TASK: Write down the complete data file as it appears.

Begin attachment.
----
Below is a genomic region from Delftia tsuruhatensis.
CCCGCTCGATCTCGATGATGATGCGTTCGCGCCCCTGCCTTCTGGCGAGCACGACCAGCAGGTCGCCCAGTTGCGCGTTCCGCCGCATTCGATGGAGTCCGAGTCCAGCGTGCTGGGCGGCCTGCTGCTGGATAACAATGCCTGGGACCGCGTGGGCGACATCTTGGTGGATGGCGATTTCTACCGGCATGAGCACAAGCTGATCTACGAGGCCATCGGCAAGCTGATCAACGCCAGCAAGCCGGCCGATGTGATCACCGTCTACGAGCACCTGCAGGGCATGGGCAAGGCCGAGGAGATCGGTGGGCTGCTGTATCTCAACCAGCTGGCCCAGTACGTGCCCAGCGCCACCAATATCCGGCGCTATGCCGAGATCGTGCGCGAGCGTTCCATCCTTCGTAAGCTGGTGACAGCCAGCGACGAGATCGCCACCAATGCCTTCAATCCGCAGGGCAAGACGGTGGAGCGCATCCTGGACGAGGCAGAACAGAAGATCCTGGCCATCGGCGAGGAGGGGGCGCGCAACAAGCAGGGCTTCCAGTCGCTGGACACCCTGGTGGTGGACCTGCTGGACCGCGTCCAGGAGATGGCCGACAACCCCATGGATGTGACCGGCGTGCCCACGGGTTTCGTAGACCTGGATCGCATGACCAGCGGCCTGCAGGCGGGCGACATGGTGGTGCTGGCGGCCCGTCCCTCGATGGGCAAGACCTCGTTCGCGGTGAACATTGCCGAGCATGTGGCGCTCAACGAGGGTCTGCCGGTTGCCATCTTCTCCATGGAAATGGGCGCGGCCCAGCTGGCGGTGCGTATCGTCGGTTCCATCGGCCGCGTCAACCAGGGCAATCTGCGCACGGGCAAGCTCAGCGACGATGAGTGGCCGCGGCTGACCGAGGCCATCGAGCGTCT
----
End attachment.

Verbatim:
Below is a genomic region from Delftia tsuruhatensis.
CCCGCTCGATCTCGATGATGATGCGTTCGCGCCCCTGCCTTCTGGCGAGCACGACCAGCAGGTCGCCCAGTTGCGCGTTCCGCCGCATTCGATGGAGTCCGAGTCCAGCGTGCTGGGCGGCCTGCTGCTGGATAACAATGCCTGGGACCGCGTGGGCGACATCTTGGTGGATGGCGATTTCTACCGGCATGAGCACAAGCTGATCTACGAGGCCATCGGCAAGCTGATCAACGCCAGCAAGCCGGCCGATGTGATCACCGTCTACGAGCACCTGCAGGGCATGGGCAAGGCCGAGGAGATCGGTGGGCTGCTGTATCTCAACCAGCTGGCCCAGTACGTGCCCAGCGCCACCAATATCCGGCGCTATGCCGAGATCGTGCGCGAGCGTTCCATCCTTCGTAAGCTGGTGACAGCCAGCGACGAGATCGCCACCAATGCCTTCAATCCGCAGGGCAAGACGGTGGAGCGCATCCTGGACGAGGCAGAACAGAAGATCCTGGCCATCGGCGAGGAGGGGGCGCGCAACAAGCAGGGCTTCCAGTCGCTGGACACCCTGGTGGTGGACCTGCTGGACCGCGTCCAGGAGATGGCCGACAACCCCATGGATGTGACCGGCGTGCCCACGGGTTTCGTAGACCTGGATCGCATGACCAGCGGCCTGCAGGCGGGCGACATGGTGGTGCTGGCGGCCCGTCCCTCGATGGGCAAGACCTCGTTCGCGGTGAACATTGCCGAGCATGTGGCGCTCAACGAGGGTCTGCCGGTTGCCATCTTCTCCATGGAAATGGGCGCGGCCCAGCTGGCGGTGCGTATCGTCGGTTCCATCGGCCGCGTCAACCAGGGCAATCTGCGCACGGGCAAGCTCAGCGACGATGAGTGGCCGCGGCTGACCGAGGCCATCGAGCGTCT